15 Sports Franchises That Are More Like Bullies (And Why)

15 Sports Franchises That Are More Like Bullies (And Why)

Bullying is unfortunately everywhere in our society, not even sports escapes it. We've conveniently set up three tiers of bullying in sports today. See which one works for you: 

Tier One: Financial Bully

New York Yankees

New York Yankees logo

Shutterstock: Manu Padilla

First on this list for a reason. Major League Baseball has no salary cap, meaning the richest teams can sign the best players, and the Yankees are the poster child for poaching superstars from small market teams. Brad Pitt and Aaron Sorkin made a whole movie about it, the one where Jonah Hill was confident in weight rooms? The Yankees are the bad guys in that movie. And real life. Especially to minor league teams

Boston Red Sox

Fenway Park

Wikimedia Commons: Werner Kunz

Don't yell at us, Boston, you know it's true. The team that was once so cheap they sold Babe Ruth to fund a musical is a recognizable global brand, probably thanks to Ben Affleck's wardrobe choices. The BoSox routinely have some of the highest payrolls in the league and are a destination franchise. We recognize that Moneyball is only sort of based on true events, but the film does start with the Yankees poaching A's players and ends with the Red Sox trying to poach the A's GM. Just saying. 

Miami Heat

Miami Heat merchandise

Wikimedia Commons: HumongoNationphotography

Financial bullying is difficult in the NBA, but doable. The NBA has a salary cap, but you can go over it if you're willing to pay what's called a luxury tax, basically an extra dollar to the league for every dollar over the cap you spend. The Miami Heat, owned by cruise ship magnate Micky Arison, are sometimes willing to pay the tax. And speaking of tax, the fact that Florida doesn't have a state income tax is high on the list of things team president Pat Riley mentions to free agents, presumably right after plopping his championship rings on the negotiating table.

The New Money of The English Premier League

For a league with built-in relegation and promotion, the EPL sure is a league of haves and have-nots (more on that later). But an influx of cash from UAE prime minister Sheikh Mansour and Thai billionaires has opened up opportunities for other clubs. Manchester City especially seems to relish no longer being the little brother to Man United, tossing around cash and winning five championships since 2012. 

Tier Two: Legacy Bullies

The Old Powers of The English Premier League

Old Tafford

Wikimedia Commons: André Zahn

Only four teams won a Premier League championship for nearly 20 years. Manchester United, Arsenal, and Chelsea threw their riches and glamour around, bullying a league where elite glory is theoretically achievable even by the lowest-relegated teams, but practically reserved for the very few. The recent influx of money to other clubs means more parity, but history's history. There's a reason Ted Lasso's boy-os freak out in Manchester

Washington Commanders

When you are told over and over again “hey, your nickname is a racial slur” and your response for years is “so?”, you're a bully. Also when this guy is your owner, you're a bully. 

Baltimore Ravens

Baltimore Ravens mascot

Wikimedia Commons: Steve Ruark

Nevermore, motherf*****s

*Ron Burgundy speaking in impressed tones about Brick's trident throwing prowess voice* Ray Lewis killed a guy! Probably not, actually, but the families of the victims sure weren't comforted by Lewis's “God has a plan” hand-waving. Anyway, the Baltimore Ravens spent the next decade as one of the staunchest, most brutal defenses in the NFL, anchored by Ray “are we sure he didn't kill a guy?" Lewis. Marketing your team around a defense anchored by an alleged murderer is basically staring other teams in the face and reminding them their deaths would mean nothing and their loved ones would forget them.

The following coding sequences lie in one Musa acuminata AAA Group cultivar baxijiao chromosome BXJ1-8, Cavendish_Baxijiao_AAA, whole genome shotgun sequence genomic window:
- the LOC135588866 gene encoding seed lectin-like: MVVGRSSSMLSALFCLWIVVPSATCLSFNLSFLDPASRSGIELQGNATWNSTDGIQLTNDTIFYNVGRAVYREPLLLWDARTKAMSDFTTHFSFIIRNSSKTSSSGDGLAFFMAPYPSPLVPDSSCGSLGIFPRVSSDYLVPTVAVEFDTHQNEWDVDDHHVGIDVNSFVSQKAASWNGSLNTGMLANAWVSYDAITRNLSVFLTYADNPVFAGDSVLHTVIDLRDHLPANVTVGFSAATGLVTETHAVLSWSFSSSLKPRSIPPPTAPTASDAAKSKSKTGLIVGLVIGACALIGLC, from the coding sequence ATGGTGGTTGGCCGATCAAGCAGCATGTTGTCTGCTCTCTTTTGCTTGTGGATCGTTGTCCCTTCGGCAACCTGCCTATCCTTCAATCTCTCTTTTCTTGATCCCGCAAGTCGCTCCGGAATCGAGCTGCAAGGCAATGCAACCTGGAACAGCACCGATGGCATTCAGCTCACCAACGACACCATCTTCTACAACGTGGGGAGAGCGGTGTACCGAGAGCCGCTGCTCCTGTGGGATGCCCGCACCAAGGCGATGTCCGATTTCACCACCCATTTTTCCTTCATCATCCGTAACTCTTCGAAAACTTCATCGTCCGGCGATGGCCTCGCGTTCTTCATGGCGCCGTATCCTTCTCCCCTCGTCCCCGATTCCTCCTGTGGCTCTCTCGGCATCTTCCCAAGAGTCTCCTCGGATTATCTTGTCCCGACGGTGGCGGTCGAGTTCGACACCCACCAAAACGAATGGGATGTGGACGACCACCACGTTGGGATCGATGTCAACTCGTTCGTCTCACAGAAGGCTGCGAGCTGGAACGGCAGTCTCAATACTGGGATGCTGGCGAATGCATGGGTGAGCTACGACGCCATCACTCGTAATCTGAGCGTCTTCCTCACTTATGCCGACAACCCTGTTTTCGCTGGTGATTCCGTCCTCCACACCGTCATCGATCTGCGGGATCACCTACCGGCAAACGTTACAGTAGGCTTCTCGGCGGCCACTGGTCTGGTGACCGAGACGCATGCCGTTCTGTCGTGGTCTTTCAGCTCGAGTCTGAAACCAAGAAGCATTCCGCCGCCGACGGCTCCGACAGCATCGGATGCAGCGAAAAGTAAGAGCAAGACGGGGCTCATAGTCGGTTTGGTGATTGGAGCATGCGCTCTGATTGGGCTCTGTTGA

Chicago Bulls

Chicago Bulls

Wikimedia Commons: Chicago Bulls

This is about Jerry Reinsdorf. The man who chose loyalty to Jerry Krause over Michael Jordan after the Bulls' run of six championships seemingly cemented their status as one of the elite franchises in the NBA. But an unwillingness to spend money (there's a whole Bulls podcast derisively called Cash Considerations) despite being the third-largest media market in the US means the Bulls have never even come close to that 90s glory. Then there's the whole matter of the team's owner saying “finish in second place every year” because the fans will love it. When your team owner treats fans like a drug dealer introducing a new strain, your team's a bully in the worst way. 

Tier Three: Stylistically Bullies

The Detroit “Bad Boy” Pistons

Detroit Pistons

Wikimedia Commons: Michael Barera

Some of these players were actually skilled at the fundamentals of the game of basketball. Most, though, were really great at hitting people. People love to wonder how players from different eras would fare in today's game, with its emphasis on diversity of skills, but no one ever wonders that about the Bad Boy Pistons. 

The Oakland A's Bash Brothers

Literally had the word “bash” in their nickname, famous for crushing things with baseball bats. If they seem like snarling, be-mulleted, roided-up 80s movie villains come to life, well, that's because they were. Shoutout Lonely Island.

The San Fransisco 49ers and Everyone Else Blacklisting Colin Kaepernick

Colin Kaepernick

Wikimedia Commons: Au Kirk

Colin Kaepernick should still be *NFL announcer voice* playing professional football games in the National Football League. 


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